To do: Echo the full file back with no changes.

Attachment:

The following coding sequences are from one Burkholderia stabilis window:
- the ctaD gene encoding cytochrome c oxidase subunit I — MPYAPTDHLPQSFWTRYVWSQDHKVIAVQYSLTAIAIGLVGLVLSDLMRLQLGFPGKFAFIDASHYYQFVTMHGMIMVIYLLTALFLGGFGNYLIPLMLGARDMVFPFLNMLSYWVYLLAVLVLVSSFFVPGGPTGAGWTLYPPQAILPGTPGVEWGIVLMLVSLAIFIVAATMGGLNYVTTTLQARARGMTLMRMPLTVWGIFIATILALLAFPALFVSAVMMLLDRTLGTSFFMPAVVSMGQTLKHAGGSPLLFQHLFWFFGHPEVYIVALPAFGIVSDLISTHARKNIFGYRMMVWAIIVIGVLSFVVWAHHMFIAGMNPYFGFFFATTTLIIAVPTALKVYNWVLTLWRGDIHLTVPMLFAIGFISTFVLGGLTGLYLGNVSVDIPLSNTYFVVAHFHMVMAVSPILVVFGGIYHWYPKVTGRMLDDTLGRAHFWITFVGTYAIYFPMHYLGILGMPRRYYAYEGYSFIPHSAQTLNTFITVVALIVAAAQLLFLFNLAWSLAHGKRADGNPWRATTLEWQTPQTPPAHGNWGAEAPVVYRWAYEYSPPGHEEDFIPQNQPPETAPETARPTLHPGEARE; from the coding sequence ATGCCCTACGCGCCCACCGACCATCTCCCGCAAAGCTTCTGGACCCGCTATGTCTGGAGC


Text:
The following coding sequences are from one Burkholderia stabilis window:
- the ctaD gene encoding cytochrome c oxidase subunit I — MPYAPTDHLPQSFWTRYVWSQDHKVIAVQYSLTAIAIGLVGLVLSDLMRLQLGFPGKFAFIDASHYYQFVTMHGMIMVIYLLTALFLGGFGNYLIPLMLGARDMVFPFLNMLSYWVYLLAVLVLVSSFFVPGGPTGAGWTLYPPQAILPGTPGVEWGIVLMLVSLAIFIVAATMGGLNYVTTTLQARARGMTLMRMPLTVWGIFIATILALLAFPALFVSAVMMLLDRTLGTSFFMPAVVSMGQTLKHAGGSPLLFQHLFWFFGHPEVYIVALPAFGIVSDLISTHARKNIFGYRMMVWAIIVIGVLSFVVWAHHMFIAGMNPYFGFFFATTTLIIAVPTALKVYNWVLTLWRGDIHLTVPMLFAIGFISTFVLGGLTGLYLGNVSVDIPLSNTYFVVAHFHMVMAVSPILVVFGGIYHWYPKVTGRMLDDTLGRAHFWITFVGTYAIYFPMHYLGILGMPRRYYAYEGYSFIPHSAQTLNTFITVVALIVAAAQLLFLFNLAWSLAHGKRADGNPWRATTLEWQTPQTPPAHGNWGAEAPVVYRWAYEYSPPGHEEDFIPQNQPPETAPETARPTLHPGEARE; from the coding sequence ATGCCCTACGCGCCCACCGACCATCTCCCGCAAAGCTTCTGGACCCGCTATGTCTGGAGC